Business

4:25am

Thu April 23, 2015
Around the Nation

Oklahomans Feel Way More Earthquakes Than Californians; Now They Know Why

Originally published on Thu April 23, 2015 2:25 pm

Austin Holland, research seismologist at the Oklahoma Geological Survey, gestures to a chart of Oklahoma earthquakes in June 2014 as he talks about recent earthquake activity at his offices at the University of Oklahoma in Norman, Okla. The state had three times as many earthquakes as California last year.
Sue Ogrocki AP

A magnitude-3.0 earthquake is small, but most people can feel it. Historically, Oklahoma got less than two of those a year, but in 2013 it became two a week.

It's only gotten more active since then — last year, the state had three times as many earthquakes as in the entire seismically active state of California.

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4:22am

Thu April 23, 2015
U.S.

Some Companies Fight Pay Gap By Eliminating Salary Negotiations

Originally published on Thu April 23, 2015 10:56 am

Women stage a protest demanding equal pay for women at a 2012 rally in Miami.
J Pat Carter AP

When it comes to negotiating salaries, the research is pretty clear: women are less assertive than men. It's one reason women who start their careers with a narrower pay gap see it widen over time.

Carnegie Mellon economics professor Linda Babcock, who studies the gender pay gap, says men are four times more likely to negotiate their pay. That keeps women at a disadvantage, though they're not always aware of it.

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5:57pm

Wed April 22, 2015
The Two-Way

New Orleans Bans Smoking In Bars, Restaurants

Originally published on Wed April 22, 2015 6:55 pm

A sign outside The Red Door lounge last weekend warned about the impending smoking ban in New Orleans.
Gerald Herbert AP

You can take your drinks outside on Bourbon Street, but you can no longer bring your smokes indoors.

Effective Wednesday, New Orleans has banned smoking in bars, restaurants and casinos.

The New York Times published an intriguing look at the city's nightlife spots as the ban went into effect.

Here's an excerpt:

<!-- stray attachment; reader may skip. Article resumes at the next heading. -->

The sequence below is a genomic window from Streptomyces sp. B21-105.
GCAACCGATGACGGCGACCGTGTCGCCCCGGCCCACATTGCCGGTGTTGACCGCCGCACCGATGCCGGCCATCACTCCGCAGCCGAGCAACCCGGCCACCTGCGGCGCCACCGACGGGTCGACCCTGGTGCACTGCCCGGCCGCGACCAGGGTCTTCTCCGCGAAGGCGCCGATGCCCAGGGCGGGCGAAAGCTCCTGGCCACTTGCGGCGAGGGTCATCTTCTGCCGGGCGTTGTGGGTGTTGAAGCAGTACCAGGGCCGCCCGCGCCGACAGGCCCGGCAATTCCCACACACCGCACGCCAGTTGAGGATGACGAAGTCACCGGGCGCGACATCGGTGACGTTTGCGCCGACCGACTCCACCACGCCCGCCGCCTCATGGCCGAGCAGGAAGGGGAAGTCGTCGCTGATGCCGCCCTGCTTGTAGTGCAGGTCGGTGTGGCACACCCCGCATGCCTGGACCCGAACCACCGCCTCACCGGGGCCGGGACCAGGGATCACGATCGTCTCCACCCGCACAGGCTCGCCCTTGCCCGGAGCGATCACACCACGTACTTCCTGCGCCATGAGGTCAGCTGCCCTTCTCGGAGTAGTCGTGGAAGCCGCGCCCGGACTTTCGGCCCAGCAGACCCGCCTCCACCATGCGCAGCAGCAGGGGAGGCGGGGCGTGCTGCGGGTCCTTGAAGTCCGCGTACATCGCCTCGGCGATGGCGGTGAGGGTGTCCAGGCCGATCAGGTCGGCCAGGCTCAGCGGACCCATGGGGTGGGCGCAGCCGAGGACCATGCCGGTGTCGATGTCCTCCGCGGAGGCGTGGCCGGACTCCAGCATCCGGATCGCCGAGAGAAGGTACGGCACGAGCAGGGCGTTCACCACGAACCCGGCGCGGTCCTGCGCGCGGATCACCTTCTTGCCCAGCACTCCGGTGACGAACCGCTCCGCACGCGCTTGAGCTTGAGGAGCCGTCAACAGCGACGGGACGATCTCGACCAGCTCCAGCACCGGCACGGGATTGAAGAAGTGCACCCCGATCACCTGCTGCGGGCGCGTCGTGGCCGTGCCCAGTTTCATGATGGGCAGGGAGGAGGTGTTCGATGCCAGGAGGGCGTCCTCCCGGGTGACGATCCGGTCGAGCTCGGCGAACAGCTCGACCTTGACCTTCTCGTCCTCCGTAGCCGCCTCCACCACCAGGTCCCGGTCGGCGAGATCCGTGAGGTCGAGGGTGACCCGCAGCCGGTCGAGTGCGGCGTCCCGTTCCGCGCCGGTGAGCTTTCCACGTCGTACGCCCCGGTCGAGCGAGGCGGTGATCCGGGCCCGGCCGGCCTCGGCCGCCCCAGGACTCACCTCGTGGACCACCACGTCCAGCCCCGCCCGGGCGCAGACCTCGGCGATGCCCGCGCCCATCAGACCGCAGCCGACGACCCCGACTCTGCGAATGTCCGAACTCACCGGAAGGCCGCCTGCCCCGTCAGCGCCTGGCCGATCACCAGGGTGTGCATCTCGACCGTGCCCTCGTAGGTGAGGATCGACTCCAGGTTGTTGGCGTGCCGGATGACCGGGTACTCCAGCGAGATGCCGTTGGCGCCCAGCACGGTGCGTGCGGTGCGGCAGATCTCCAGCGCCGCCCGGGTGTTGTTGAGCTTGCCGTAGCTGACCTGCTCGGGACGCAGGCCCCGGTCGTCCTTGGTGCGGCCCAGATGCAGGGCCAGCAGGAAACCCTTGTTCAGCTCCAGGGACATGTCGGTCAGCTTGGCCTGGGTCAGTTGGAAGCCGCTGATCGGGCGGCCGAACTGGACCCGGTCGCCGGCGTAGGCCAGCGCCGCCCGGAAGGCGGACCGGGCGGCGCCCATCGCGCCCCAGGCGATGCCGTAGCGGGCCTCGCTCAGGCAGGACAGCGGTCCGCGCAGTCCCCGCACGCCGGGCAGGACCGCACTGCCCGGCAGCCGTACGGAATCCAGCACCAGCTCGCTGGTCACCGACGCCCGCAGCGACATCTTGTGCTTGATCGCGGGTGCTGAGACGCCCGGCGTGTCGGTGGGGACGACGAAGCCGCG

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4:51pm

Wed April 22, 2015
Business

Comcast, Time Warner Push For Merger Approval Amid Opposition

Originally published on Thu April 23, 2015 8:17 am

Federal regulators are considering whether to approve the proposed $45 billion merger of Comcast and Time Warner Cable.
Joe Raedle Getty Images

Officials of Comcast and Time Warner Cable met Wednesday with federal regulators to discuss the companies' proposed $45 billion merger. The deal would create a single company that would control large parts of the cable TV and broadband Internet markets.

A published report said recently that Justice Department staff members have decided to oppose the deal on antitrust grounds. But company officials are using a lot of firepower to get the deal approved.

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4:27pm

Wed April 22, 2015
Performing Arts

Actors' Equity Implements $9 Minimum Wage For LA's Small Theaters

Originally published on Wed April 22, 2015 7:59 pm

Copyright 2015 NPR. To see more, visit http://www.npr.org/.

Transcript

ROBERT SIEGEL, HOST:

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4:27pm

Wed April 22, 2015
Law

Closing Arguments Begin In AIG Bailout Case

Originally published on Wed April 22, 2015 7:59 pm

Copyright 2015 NPR. To see more, visit http://www.npr.org/.

Transcript

ROBERT SIEGEL, HOST:

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3:11pm

Wed April 22, 2015
The Two-Way

Google Announces Foray Into The Wireless Business

Google announced on Wednesday that it is venturing into the wireless business by offering a service called "Project Fi."

Essentially, Google is using the Sprint and T-Mobile networks to provide wireless access to users of Google Nexus 6 phones.

That means that service will be limited, but the real news here is that Google is offering the service with a novel pricing scheme in which customers only pay for the data that they use.

Here's how Google explains it in a blog post:

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12:35pm

Wed April 22, 2015
The Two-Way

Bail For Alleged Flash Crash Trader Set At More Than $7M

Originally published on Sat April 25, 2015 3:33 am

A British man who U.S. prosecutors say contributed to the 2010 flash crash on Wall Street has told a London court that he opposes extradition to the U.S.

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12:03pm

Wed April 22, 2015
NPR Ed

Could It Be? Researchers Find A Hiring Bias That Favors Women

Originally published on Wed April 22, 2015 3:14 pm

LA Johnson/NPR

Think, for just a moment, about the last job you applied for.

If you didn't get the job (apologies), did you get an interview? If not, did you feel some hidden forces, beyond your control, working against you?

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8:49am

Wed April 22, 2015
Goats and Soda

Why Somali Grandmas And Aid Workers Might Be Short On Cash

Originally published on Wed April 22, 2015 3:48 pm

A Somali woman counts the cash she collected from a money transfer service in Mogadishu, the capital city.
Farah Abdi Warsameh AP

A Somali who's living and working abroad wants to send money to his grandmother in a remote village. A money transfer company gets the cash delivered in a flash.

An aid organization wants to pay its Somali staff. Again, money transfer companies do the job in a country where the banking system shut down in 1991, when the government collapsed.

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